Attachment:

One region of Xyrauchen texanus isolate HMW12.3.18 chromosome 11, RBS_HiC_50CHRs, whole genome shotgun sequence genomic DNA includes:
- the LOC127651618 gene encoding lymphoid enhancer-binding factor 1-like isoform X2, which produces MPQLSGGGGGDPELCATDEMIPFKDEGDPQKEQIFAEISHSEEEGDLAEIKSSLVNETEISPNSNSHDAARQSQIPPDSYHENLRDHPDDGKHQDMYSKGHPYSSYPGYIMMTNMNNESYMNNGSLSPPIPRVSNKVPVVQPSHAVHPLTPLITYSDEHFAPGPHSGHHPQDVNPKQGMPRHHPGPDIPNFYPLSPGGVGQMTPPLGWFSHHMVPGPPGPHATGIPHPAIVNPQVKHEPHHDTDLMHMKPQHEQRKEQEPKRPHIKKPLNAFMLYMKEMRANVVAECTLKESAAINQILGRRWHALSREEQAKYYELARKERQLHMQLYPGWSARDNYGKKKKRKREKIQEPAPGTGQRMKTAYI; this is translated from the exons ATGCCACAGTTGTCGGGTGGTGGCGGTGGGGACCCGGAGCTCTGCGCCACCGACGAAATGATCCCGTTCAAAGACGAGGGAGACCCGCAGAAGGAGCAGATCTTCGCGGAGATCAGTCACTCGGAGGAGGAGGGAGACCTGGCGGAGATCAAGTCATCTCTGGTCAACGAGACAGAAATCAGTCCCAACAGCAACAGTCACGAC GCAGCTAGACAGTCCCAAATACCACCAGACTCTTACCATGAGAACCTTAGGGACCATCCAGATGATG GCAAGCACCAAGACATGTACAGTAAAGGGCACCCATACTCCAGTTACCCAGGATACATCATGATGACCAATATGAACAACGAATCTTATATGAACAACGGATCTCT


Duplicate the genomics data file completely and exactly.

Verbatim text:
One region of Xyrauchen texanus isolate HMW12.3.18 chromosome 11, RBS_HiC_50CHRs, whole genome shotgun sequence genomic DNA includes:
- the LOC127651618 gene encoding lymphoid enhancer-binding factor 1-like isoform X2, which produces MPQLSGGGGGDPELCATDEMIPFKDEGDPQKEQIFAEISHSEEEGDLAEIKSSLVNETEISPNSNSHDAARQSQIPPDSYHENLRDHPDDGKHQDMYSKGHPYSSYPGYIMMTNMNNESYMNNGSLSPPIPRVSNKVPVVQPSHAVHPLTPLITYSDEHFAPGPHSGHHPQDVNPKQGMPRHHPGPDIPNFYPLSPGGVGQMTPPLGWFSHHMVPGPPGPHATGIPHPAIVNPQVKHEPHHDTDLMHMKPQHEQRKEQEPKRPHIKKPLNAFMLYMKEMRANVVAECTLKESAAINQILGRRWHALSREEQAKYYELARKERQLHMQLYPGWSARDNYGKKKKRKREKIQEPAPGTGQRMKTAYI; this is translated from the exons ATGCCACAGTTGTCGGGTGGTGGCGGTGGGGACCCGGAGCTCTGCGCCACCGACGAAATGATCCCGTTCAAAGACGAGGGAGACCCGCAGAAGGAGCAGATCTTCGCGGAGATCAGTCACTCGGAGGAGGAGGGAGACCTGGCGGAGATCAAGTCATCTCTGGTCAACGAGACAGAAATCAGTCCCAACAGCAACAGTCACGAC GCAGCTAGACAGTCCCAAATACCACCAGACTCTTACCATGAGAACCTTAGGGACCATCCAGATGATG GCAAGCACCAAGACATGTACAGTAAAGGGCACCCATACTCCAGTTACCCAGGATACATCATGATGACCAATATGAACAACGAATCTTATATGAACAACGGATCTCT